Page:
Critical points of entry which should definitely be avoided are old program versions with known security holes. Browser vulnerabilities and holes in Java, Flash, Adobe Reader, MS Office, MP3 players and similar components have become a routine way for attackers to inject spyware or botnet software. And it's not only dubious and obscure sites that spread these attacks but also hijacked servers at popular web sites and compromised advertising banners.
The Windows update features, which automatically install Windows security updates and are now also used for other Microsoft products such as MS Office, are a blessing that is not to be overlooked. However, unlike other operating systems, Linux for example, Windows is still lacking a usable infrastructure for systematically updating third-party programs. As a result, the third-party vendors each do their own thing, and many programs are not updated reliably, or aren't updated at all. A common problem with inexperienced users is that they ignore / cancel update notifications or turn automatic updates off.
Regular visits to the Update-Check pages at The H Security can help Windows users to remedy this situation. On these pages, a browser-based Java applet checks Windows as well as 26 further programs including the popular browsers, Adobe Reader, Flash, QuickTime and Java for versions that are known to be insecure. If a version with known security issues is found, the service offers a link for installing the required update.
A more thorough solution is Secunia's locally installed Personal Software Inspector (PSI), which checks the programs it finds against Secunia's vulnerability database. While Mozilla's Plugin Check does function with Internet Explorer, this service only checks the browser plug-ins.
Passwords continue to be another problem area. This isn't because they are being hacked all over the place, which is what investigations into password complexity might suggest, but because users need more passwords than they can remember. Those who use the same password for many purposes are living dangerously. Should this password be stolen through a server hack, or should the wrong Wi-Fi connection be inadvertently used to log in via an unencrypted page, allowing the transmitted password to be read as plain text, a well-disposed hacker would have easy access to a whole range of services.
Probably the most important password is the one protecting your email client. In-boxes often contain further access data, and attackers can frequently also gain access to other services by resetting the password. Therefore, this password should, if possible, be kept separate.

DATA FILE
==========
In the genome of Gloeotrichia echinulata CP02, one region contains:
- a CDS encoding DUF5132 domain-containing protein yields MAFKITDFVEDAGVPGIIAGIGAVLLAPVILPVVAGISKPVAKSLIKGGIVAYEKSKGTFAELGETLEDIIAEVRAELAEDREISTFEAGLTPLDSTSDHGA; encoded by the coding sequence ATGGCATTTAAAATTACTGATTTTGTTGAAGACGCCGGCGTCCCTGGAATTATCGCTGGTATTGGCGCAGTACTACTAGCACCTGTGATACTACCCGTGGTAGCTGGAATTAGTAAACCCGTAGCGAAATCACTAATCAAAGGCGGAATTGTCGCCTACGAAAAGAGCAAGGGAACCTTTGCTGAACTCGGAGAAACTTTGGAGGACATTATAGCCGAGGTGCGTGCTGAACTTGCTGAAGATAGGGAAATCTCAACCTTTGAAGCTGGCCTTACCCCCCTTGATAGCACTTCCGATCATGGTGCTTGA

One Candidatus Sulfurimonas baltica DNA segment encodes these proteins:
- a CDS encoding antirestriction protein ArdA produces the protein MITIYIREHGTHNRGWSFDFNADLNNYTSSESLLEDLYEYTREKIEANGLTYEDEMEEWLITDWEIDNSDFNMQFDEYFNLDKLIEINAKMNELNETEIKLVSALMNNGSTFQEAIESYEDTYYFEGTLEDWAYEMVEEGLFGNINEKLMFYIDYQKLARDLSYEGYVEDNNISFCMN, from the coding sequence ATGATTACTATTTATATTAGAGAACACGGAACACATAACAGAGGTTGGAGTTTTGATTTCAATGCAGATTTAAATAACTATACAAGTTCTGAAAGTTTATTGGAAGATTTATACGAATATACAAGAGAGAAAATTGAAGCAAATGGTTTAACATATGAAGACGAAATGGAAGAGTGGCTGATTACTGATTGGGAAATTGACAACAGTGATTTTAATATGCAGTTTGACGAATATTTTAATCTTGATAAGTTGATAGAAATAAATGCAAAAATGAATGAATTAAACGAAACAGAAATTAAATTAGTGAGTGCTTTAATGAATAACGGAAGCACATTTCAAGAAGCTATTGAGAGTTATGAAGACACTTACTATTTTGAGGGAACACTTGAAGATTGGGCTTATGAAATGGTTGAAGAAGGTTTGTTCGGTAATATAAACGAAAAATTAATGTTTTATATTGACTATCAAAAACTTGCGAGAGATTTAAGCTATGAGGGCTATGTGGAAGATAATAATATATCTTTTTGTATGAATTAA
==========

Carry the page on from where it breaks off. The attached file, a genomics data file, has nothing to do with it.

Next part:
Help is available for using individual, sufficiently secure passwords for other accounts; for instance, the popular browsers include a password safe. However, these features can easily be made to give away their secrets. As a minimal precaution, users should set a master password for accessing them. Otherwise, a few mouse clicks at an unsupervised computer are all that is required to extract an entire password list. Alternatively, one of the almost ubiquitous cross-site scripting holes on web sites across the internet might reveal the password.
The next level is an external password safe such as KeePass. This at least removes the sensitive information from the risky browser environment. However, a password safe will remain a very attractive and generally vulnerable target. After all, you'll have to key in the master password sooner or later – and then a spyware program potentially listening in the background can claim the jackpot.
If you are serious about your password security you should take your measures a step further, avoid storing any passwords on your vulnerable PC, and instead use a trick to memorise them. Memorise a character string that is as long and complex as possible and combine it with an easily guessable string for each individual site. The result could be something like
%fgHao6CE4 will be retained in your memory once you've typed it a few dozen times, and something like "heis" for your heise account is easy to remember. This type of password is almost impossible to crack.
If this sounds too complicated, consider using an old-fashioned, analogue password safe. Although often ridiculed, writing down your passwords on a piece of paper which you keep in your wallet isn't such a bad idea. We do tend to look after our wallets, and a PC-based program that can spy out such a list has yet to be developed.
A pick-pocket who might get hold of your wallet will be more interested in your cash and credit cards than in a plain piece of paper containing cryptic character strings. Someone who really does target wallets to obtain these passwords won't shy away from using brute force if necessary. Of course, the paper slip safe shouldn't be used as a password policy for high-security areas. But when choosing between a few bad passwords and written-down passwords, the paper slip method is definitely the better choice.